Amerikan jihad unveiled. US policy analyst, Gary Gambill, argues in this Foreign Policy piece here ,entitled “Two Cheers for Syrian Islamism”, that Jihadism in Syria is good for US interests. He contends that Jihadis are most effective in eliminating the resistance axis and are useful to the US insofar as they will not accept a political settlement that would end the civil war. He even makes the case that al-Qaeda is a lesser evil than Iran.
Some excerpts from this very disturbing commentary:
“Fortunately, while the Islamist surge will not be a picnic for the Syrian people, it has two important silver linings for U.S. interests.
For starters, the Assad regime would not be in the trouble it’s in today were it not for the Islamists.
Islamists — many of them hardened by years of fighting U.S. forces in Iraq — are simply more effective fighters than their secular counterparts. Assad has had extraordinary difficulty countering tactics perfected by his former jihadist allies, particularly suicide bombings and roadside bombs.
The Sunni Islamist surge may also be essential to inflicting a full-blown strategic defeat on Iran.
For all of their faults, Sunni Islamists hell-bent (or heaven-bent) on purging the country of Iranian influence can be counted on to reject a “no victor, no vanquished” settlement like the 1989 Taif Accord, which brought Lebanon’s civil war to a halt but institutionalized its political fragmentation and loss of sovereignty.
While there is sure to be regional spillover, it will cut mainly against Tehran. There will be tough times ahead for Lebanon, but ultimately the Assad regime’s death throes can only work against the Shiite Hezbollah movement.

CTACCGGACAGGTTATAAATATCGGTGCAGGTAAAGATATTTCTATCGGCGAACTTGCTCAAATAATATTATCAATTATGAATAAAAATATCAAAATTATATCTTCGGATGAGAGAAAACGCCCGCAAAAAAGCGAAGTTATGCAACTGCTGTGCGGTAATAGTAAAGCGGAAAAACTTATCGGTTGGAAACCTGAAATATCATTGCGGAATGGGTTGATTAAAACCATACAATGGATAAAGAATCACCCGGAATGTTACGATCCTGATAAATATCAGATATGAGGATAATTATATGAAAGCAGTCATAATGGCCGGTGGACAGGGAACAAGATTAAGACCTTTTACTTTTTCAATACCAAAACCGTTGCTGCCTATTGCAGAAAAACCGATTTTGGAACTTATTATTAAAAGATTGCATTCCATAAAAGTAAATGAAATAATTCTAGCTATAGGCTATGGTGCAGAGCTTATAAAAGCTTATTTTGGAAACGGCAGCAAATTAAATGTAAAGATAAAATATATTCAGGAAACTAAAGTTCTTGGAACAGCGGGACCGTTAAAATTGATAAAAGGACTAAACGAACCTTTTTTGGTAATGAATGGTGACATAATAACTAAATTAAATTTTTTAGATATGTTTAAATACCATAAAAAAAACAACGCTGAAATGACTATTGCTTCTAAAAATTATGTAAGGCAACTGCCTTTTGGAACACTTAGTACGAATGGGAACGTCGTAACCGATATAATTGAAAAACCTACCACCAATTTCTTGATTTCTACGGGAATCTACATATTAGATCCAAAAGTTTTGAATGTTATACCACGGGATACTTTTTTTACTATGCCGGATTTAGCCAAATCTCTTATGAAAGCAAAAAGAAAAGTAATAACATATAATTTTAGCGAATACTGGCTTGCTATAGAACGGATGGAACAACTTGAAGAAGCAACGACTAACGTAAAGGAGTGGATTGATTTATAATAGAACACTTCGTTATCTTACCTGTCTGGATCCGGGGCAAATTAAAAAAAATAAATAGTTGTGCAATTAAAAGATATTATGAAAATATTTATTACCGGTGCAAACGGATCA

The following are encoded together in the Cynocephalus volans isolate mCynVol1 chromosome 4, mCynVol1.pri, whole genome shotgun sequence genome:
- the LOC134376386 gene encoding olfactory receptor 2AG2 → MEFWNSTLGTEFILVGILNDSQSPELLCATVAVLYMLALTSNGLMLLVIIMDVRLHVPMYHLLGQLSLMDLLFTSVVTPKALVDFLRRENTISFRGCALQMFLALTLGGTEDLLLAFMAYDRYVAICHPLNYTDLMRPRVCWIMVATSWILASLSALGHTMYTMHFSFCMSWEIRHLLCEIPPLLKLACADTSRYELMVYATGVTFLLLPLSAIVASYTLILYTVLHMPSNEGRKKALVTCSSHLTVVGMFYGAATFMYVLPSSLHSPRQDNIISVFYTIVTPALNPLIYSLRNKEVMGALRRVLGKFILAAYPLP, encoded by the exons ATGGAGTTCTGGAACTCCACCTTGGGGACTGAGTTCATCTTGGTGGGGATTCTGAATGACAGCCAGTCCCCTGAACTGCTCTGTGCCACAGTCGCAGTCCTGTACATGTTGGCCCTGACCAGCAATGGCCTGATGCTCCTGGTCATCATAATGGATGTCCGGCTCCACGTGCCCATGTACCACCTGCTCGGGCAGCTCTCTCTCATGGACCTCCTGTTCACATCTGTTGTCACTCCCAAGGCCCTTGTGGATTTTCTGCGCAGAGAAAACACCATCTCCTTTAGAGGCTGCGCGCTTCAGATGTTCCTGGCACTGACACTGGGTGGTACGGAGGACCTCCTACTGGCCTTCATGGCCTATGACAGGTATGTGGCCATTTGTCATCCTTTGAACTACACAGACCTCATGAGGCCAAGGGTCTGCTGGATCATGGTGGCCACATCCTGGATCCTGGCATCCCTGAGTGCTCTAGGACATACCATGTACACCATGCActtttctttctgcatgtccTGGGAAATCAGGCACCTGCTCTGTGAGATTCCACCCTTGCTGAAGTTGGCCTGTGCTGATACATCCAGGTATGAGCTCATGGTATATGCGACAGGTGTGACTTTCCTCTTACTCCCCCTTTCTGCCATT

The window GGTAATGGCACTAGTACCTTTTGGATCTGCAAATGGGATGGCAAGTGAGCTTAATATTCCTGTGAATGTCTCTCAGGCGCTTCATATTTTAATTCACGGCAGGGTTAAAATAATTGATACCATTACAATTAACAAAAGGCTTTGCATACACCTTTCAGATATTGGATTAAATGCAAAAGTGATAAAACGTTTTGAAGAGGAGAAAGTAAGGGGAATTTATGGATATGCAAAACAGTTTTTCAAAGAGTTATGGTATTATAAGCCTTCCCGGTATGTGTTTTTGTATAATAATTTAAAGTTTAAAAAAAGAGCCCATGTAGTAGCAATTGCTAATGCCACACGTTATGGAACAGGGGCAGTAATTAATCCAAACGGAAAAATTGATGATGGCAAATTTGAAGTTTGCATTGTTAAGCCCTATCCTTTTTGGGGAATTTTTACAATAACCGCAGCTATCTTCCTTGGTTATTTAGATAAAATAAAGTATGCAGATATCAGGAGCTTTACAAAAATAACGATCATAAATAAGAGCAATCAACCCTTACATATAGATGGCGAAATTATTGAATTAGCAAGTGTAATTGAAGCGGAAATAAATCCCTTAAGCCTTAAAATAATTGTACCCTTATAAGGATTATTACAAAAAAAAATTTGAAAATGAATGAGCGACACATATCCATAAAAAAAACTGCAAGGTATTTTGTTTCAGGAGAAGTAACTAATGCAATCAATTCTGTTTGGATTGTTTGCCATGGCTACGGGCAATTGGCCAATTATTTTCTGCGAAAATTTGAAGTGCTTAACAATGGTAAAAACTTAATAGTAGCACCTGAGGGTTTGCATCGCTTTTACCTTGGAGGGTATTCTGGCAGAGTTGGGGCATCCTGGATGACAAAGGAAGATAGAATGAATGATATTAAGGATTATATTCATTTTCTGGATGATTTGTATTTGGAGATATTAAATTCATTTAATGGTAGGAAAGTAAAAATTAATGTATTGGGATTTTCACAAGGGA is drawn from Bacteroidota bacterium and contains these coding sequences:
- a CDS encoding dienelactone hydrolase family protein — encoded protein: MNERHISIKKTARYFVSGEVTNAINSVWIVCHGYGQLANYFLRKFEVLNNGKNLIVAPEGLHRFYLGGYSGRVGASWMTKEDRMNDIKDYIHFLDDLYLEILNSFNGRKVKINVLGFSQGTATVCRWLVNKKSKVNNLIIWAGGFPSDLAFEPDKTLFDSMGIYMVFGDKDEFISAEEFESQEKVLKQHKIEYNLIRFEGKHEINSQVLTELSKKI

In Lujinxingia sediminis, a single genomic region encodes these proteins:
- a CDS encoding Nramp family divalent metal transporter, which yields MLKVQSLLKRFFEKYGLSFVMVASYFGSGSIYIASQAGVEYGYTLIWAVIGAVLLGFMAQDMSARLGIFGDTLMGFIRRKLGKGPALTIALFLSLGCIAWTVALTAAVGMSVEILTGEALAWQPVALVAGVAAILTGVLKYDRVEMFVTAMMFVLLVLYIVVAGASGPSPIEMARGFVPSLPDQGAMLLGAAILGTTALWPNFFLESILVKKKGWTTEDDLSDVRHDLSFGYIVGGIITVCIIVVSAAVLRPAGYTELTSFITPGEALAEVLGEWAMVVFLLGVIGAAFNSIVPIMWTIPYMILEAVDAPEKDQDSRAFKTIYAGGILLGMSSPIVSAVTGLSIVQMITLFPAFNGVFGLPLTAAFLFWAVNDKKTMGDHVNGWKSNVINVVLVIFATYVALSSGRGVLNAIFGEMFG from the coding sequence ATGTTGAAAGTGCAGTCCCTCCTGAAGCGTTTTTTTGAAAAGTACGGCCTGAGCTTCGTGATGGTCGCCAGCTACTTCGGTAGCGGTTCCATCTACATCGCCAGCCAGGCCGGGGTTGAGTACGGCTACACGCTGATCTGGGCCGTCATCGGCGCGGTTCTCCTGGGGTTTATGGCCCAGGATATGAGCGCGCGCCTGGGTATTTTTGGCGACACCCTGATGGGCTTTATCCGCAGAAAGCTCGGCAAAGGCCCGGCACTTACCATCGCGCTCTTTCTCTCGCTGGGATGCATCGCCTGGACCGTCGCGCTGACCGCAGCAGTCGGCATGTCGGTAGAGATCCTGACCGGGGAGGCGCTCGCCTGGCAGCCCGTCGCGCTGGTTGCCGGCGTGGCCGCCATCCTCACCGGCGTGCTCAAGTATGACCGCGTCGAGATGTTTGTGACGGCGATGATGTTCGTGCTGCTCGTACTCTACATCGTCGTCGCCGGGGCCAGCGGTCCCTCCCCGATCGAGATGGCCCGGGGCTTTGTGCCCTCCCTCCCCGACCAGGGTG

Of course, Syrian Islamists are no friends of the United States — merely the enemies of one of its enemies. Indeed, their long-term aspirations are arguably more reprehensible than those of the mullahs in Tehran — Shiites, after all, aren’t obsessed with converting others their faith. Syrians have also been prominent in the leadership of al Qaeda, easily recognizable by the surname al-Suri in their noms de guerre.
For the foreseeable future, however, Iran constitutes a far greater and more immediate threat to U.S. national interests. Whatever misfortunes Sunni Islamists may visit upon the Syrian people, any government they form will be strategically preferable to the Assad regime, for three reasons: A new government in Damascus will find continuing the alliance with Tehran unthinkable, it won’t have to distract Syrians from its minority status with foreign policy adventurism like the ancien régime, and it will be flush with petrodollars from Arab Gulf states (relatively) friendly to Washington.
So long as Syrian jihadis are committed to fighting Iran and its Arab proxies, we should quietly root for them.”